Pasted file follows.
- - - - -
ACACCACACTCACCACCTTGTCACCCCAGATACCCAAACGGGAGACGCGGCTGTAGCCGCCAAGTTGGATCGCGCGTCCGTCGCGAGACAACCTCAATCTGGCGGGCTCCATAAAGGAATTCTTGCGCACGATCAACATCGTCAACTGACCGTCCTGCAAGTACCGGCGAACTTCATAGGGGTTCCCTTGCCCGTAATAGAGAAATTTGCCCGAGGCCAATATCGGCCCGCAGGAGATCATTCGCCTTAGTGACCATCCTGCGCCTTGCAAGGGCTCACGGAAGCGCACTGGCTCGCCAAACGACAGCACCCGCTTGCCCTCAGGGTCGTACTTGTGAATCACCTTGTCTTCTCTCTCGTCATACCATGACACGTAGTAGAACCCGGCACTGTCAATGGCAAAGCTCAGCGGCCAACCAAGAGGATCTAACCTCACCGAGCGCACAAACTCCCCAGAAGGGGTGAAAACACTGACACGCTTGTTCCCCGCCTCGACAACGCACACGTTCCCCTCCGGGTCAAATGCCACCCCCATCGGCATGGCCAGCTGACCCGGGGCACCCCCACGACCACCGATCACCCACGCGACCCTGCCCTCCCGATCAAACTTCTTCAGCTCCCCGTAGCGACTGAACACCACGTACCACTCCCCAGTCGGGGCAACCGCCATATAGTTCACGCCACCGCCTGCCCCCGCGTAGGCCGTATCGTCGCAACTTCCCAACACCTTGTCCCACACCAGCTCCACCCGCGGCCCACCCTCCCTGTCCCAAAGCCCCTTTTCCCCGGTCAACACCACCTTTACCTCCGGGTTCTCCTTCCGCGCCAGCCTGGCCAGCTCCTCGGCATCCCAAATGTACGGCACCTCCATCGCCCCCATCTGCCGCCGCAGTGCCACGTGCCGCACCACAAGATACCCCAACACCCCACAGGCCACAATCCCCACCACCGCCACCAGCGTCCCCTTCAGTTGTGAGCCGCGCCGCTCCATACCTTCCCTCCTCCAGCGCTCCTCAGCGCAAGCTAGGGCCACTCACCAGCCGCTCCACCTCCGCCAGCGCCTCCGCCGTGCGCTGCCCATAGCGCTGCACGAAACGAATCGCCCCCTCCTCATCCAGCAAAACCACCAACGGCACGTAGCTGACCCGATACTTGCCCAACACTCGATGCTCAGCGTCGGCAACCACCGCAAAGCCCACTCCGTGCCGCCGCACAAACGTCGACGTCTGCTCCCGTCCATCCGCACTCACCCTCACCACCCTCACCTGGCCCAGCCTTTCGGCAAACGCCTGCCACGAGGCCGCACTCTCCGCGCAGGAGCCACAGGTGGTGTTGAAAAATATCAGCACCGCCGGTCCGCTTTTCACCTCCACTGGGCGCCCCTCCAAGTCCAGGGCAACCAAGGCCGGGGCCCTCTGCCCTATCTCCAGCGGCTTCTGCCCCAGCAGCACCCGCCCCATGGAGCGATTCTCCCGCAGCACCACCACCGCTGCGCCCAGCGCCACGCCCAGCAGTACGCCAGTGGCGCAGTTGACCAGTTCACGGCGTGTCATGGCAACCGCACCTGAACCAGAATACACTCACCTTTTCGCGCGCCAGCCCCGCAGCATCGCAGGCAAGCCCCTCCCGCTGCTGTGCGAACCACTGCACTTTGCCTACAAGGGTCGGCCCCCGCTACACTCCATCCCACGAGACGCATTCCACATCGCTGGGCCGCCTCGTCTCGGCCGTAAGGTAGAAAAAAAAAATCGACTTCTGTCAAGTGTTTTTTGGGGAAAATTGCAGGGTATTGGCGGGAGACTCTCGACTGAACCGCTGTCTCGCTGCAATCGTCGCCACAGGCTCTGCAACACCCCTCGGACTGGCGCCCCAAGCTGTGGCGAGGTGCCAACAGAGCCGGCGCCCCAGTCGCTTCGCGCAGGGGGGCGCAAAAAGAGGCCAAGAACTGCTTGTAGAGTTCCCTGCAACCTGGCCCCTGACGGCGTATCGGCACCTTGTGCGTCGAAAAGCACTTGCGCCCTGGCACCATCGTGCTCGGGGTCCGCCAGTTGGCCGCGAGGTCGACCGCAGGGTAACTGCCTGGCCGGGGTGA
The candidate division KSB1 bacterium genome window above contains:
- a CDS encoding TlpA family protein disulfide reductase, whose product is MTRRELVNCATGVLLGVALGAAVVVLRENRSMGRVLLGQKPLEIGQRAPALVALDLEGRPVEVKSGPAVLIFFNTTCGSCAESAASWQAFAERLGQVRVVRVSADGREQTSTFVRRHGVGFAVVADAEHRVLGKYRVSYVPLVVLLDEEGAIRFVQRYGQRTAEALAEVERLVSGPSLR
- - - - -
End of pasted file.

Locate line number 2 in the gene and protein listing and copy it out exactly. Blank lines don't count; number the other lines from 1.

The candidate division KSB1 bacterium genome window above contains: